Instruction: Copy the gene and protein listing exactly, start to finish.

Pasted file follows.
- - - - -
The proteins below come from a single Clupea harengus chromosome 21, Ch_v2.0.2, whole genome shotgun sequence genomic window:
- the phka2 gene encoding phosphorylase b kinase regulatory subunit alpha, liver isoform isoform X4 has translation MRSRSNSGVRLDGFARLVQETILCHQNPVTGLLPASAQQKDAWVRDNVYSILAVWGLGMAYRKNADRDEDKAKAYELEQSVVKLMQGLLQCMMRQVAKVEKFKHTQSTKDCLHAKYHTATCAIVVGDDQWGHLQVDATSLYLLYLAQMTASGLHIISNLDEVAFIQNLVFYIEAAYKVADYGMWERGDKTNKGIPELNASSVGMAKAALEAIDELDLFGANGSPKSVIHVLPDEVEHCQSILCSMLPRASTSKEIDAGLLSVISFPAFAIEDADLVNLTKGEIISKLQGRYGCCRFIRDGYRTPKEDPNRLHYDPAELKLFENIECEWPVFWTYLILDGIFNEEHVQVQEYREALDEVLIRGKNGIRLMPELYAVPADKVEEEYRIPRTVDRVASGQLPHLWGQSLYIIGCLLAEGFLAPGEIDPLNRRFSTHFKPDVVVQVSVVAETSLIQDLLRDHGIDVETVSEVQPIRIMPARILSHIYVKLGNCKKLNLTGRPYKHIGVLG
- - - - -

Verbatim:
The proteins below come from a single Clupea harengus chromosome 21, Ch_v2.0.2, whole genome shotgun sequence genomic window:
- the phka2 gene encoding phosphorylase b kinase regulatory subunit alpha, liver isoform isoform X4 has translation MRSRSNSGVRLDGFARLVQETILCHQNPVTGLLPASAQQKDAWVRDNVYSILAVWGLGMAYRKNADRDEDKAKAYELEQSVVKLMQGLLQCMMRQVAKVEKFKHTQSTKDCLHAKYHTATCAIVVGDDQWGHLQVDATSLYLLYLAQMTASGLHIISNLDEVAFIQNLVFYIEAAYKVADYGMWERGDKTNKGIPELNASSVGMAKAALEAIDELDLFGANGSPKSVIHVLPDEVEHCQSILCSMLPRASTSKEIDAGLLSVISFPAFAIEDADLVNLTKGEIISKLQGRYGCCRFIRDGYRTPKEDPNRLHYDPAELKLFENIECEWPVFWTYLILDGIFNEEHVQVQEYREALDEVLIRGKNGIRLMPELYAVPADKVEEEYRIPRTVDRVASGQLPHLWGQSLYIIGCLLAEGFLAPGEIDPLNRRFSTHFKPDVVVQVSVVAETSLIQDLLRDHGIDVETVSEVQPIRIMPARILSHIYVKLGNCKKLNLTGRPYKHIGVLG